The WordPress Community has been using PayPal “as the default payment gateway for WordCamp ticket sales” for a while. However, PayPal does come with a couple of shortcomings such as limited currency options. So, Dion Hulse decided to build a Stripe integration solution for the CampTix plugin. From April on, WordCamp organizers can use Stripe instead of PayPal to sell tickets.
WordPress business news
Post Status made an interesting interview with Scott Rollo of The Theme Foundry. He shared a couple of interesting insights about industry trends, Gutenberg preparations, business strategy, strengths and weaknesses, company culture, and other hot topics.
WPBeginner published an easy-to-understand but thorough explanation on WordPress’ business model. They covered subjects such as the difference between WordPress.com and WordPress.org, who owns which, how each makes money, licenses, and other important topics.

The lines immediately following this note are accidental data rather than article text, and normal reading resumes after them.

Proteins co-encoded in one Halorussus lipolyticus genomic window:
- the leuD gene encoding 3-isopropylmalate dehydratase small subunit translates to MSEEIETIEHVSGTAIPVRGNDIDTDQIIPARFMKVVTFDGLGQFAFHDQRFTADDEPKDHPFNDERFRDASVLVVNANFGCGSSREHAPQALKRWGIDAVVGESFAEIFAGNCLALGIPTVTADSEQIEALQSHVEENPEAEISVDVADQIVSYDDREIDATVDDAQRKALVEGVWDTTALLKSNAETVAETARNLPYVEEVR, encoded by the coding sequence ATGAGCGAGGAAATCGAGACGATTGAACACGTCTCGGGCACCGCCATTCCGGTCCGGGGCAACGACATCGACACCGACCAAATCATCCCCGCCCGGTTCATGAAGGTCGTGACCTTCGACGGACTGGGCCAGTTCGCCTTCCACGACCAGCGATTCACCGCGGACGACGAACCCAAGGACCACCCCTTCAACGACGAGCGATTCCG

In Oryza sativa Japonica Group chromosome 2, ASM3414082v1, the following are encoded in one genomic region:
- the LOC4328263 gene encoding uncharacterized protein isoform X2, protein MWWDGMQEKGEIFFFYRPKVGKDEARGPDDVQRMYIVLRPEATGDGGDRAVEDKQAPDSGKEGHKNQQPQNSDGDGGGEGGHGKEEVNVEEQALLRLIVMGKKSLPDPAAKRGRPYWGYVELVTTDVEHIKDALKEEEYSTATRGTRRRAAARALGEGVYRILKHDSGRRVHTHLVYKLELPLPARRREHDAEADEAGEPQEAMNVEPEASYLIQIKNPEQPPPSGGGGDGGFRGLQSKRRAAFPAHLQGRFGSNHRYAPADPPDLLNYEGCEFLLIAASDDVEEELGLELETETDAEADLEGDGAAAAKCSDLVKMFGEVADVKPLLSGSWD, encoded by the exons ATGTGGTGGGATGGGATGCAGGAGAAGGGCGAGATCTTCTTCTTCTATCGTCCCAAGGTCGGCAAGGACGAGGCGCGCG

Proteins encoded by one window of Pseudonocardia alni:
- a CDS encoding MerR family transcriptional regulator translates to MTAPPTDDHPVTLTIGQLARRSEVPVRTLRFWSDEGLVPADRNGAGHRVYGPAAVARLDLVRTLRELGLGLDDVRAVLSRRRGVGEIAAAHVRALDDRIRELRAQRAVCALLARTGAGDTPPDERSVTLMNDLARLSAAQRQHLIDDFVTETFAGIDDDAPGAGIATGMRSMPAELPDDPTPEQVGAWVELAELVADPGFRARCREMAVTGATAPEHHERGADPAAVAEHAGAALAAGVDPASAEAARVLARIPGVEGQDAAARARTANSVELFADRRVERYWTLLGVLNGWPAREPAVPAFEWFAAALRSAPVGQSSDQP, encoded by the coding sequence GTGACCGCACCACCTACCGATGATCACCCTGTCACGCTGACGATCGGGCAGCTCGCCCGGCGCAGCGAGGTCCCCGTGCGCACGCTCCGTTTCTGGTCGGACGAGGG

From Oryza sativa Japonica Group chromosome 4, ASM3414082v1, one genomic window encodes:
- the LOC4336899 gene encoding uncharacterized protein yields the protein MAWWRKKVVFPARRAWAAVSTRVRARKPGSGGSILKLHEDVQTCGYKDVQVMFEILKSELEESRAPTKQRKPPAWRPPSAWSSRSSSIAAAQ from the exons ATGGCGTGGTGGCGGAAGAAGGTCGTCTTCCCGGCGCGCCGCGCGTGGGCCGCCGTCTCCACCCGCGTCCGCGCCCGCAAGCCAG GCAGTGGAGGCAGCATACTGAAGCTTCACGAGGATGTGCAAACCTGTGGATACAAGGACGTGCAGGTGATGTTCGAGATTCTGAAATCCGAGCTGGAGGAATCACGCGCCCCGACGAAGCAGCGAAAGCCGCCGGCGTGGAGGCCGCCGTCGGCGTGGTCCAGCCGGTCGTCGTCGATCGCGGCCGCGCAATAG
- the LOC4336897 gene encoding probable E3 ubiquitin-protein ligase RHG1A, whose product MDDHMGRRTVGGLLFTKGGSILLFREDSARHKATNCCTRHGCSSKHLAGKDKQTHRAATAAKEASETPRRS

Whether you are a designer or a developer, you will surely encounter most of these questions in your career. So, it’s better to prepare. In her article, Suzanne Scacca provided 17 questions all of us should think about, such as “how long have you been in business”, “why WordPress”, “do you offer ongoing support”, and so on.
In accordance with the community’s Gutenberg preparations, Emily Esposito examined what the new editor would mean for the design industry. She offered some positive insights for designers who were “worried about how the changes may affect current websites” or feeling “uncomfortable to relearn a completely new process”.